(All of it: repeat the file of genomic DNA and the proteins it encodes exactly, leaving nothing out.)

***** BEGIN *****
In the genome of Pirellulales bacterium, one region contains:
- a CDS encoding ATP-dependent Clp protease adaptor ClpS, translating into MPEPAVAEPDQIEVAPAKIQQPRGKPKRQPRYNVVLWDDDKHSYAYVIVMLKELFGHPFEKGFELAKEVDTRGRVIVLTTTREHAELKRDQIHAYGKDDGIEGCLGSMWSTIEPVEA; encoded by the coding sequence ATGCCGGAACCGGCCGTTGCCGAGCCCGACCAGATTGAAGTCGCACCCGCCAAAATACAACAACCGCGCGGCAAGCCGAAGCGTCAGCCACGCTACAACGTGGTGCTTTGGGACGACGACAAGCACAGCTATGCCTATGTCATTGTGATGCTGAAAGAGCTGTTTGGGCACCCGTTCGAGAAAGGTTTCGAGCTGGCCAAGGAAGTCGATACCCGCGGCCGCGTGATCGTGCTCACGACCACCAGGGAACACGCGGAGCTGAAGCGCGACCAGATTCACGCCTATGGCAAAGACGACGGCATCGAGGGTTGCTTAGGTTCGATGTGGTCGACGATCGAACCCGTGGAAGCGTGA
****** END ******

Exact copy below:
In the genome of Pirellulales bacterium, one region contains:
- a CDS encoding ATP-dependent Clp protease adaptor ClpS, translating into MPEPAVAEPDQIEVAPAKIQQPRGKPKRQPRYNVVLWDDDKHSYAYVIVMLKELFGHPFEKGFELAKEVDTRGRVIVLTTTREHAELKRDQIHAYGKDDGIEGCLGSMWSTIEPVEA; encoded by the coding sequence ATGCCGGAACCGGCCGTTGCCGAGCCCGACCAGATTGAAGTCGCACCCGCCAAAATACAACAACCGCGCGGCAAGCCGAAGCGTCAGCCACGCTACAACGTGGTGCTTTGGGACGACGACAAGCACAGCTATGCCTATGTCATTGTGATGCTGAAAGAGCTGTTTGGGCACCCGTTCGAGAAAGGTTTCGAGCTGGCCAAGGAAGTCGATACCCGCGGCCGCGTGATCGTGCTCACGACCACCAGGGAACACGCGGAGCTGAAGCGCGACCAGATTCACGCCTATGGCAAAGACGACGGCATCGAGGGTTGCTTAGGTTCGATGTGGTCGACGATCGAACCCGTGGAAGCGTGA